Gail Tverberg says:

              I am afraid I have more in common with Angela Merkel, Hillary Clinton, and Janet Yellen. We don’t quite evoke the same image.

            • worldofhanuman
              worldofhanuman says:

              Exactly, in the same vein you can watch almost 40yrs old videos about US/global system crash just around the corner (bonds, RE, deposits, ..) and now look back what has transpired instead, more leverage, more debt, more waste and more can kicking..

              Yep, looking at this from per capita perspective, it’s possible to claim we truly entered the “danger zone” of nascent “entropic winter” in the 1970s and now we are sort of freewheeling to a resolution, but who knows which many cycles are in this system, till 2015? 2020? 2025? or even longer?

            • Greg Machala says:

              It really depends how one defines “collapse.” If it means the US military is completely neutered then I don’t think that will happen very soon. Now if collapse means bankruptcy of large corporations and banks then I can see that happening very quickly. Collapse for the middle class and poor I think could come very quickly. The people in positions of real power (not congressman) will want to distance themselves from this segment of a now useless portion of the population (poor and middle class). All energy sources will be redirected to prop up the wealthy, elites and police to control the masses by execution, detention and starvation.The military will support essential services like localized electricity and food for some selected individuals and elites using plans already in place. How long will the energy last in such a scenario? Probably quite a while if this has been thought through and planned out for many years which is probably the case. Collapse will be different depending on you or your countries social status. It won’t be pretty folks. Enjoy life to the fullest now! Smell the roses. Enjoy modern conveniences. Give thanks for the incredible life we have had.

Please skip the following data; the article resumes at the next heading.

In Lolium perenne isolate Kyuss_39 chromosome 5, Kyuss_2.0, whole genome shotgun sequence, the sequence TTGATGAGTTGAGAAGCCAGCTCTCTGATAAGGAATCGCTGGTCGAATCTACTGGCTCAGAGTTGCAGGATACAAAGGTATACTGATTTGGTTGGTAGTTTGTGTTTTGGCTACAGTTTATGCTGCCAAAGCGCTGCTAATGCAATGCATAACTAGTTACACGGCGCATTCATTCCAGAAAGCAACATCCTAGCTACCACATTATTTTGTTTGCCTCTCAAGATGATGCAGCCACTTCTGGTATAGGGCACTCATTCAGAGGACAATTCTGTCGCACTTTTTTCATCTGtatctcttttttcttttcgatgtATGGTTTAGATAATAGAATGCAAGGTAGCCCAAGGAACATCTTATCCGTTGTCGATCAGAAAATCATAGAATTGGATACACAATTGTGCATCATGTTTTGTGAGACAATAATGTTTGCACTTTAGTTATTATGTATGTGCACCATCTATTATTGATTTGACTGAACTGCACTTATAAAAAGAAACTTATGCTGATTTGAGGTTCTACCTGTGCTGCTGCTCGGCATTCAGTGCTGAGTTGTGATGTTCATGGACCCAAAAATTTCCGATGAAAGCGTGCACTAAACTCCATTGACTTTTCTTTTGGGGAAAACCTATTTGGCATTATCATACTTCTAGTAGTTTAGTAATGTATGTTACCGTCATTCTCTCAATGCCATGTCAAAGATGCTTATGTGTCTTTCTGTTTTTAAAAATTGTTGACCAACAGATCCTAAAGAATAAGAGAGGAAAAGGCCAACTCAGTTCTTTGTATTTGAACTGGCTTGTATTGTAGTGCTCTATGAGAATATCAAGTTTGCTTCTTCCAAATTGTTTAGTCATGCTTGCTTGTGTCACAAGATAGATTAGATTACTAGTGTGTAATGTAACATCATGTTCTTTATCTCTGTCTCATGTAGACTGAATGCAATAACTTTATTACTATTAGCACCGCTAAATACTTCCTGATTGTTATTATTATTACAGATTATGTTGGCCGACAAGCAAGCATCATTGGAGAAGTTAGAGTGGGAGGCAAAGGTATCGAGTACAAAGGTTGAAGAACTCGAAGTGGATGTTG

• Collapse of the financial system means collapse of the energy extraction and refining systems.

              So once the strategic reserves of petrol get used up would the military not collapse then as well?

              I wonder if it would stay together for even that long… how would forces communicate?

              I don’t even see a purpose — assuming they could communicate with the head office in some bunker near Washington — of holding together …

              If I am the leader of a large unit I am realizing that what I was previously defending is over — it is now every man for himself…

              I am looking at a more local gig now…. I am liking the sound of Fast Eddy The Warlord … no… this sounds better Fast Eddy (pause) Warlord….. (anyone who says this without the pause will be flogged — my first edict)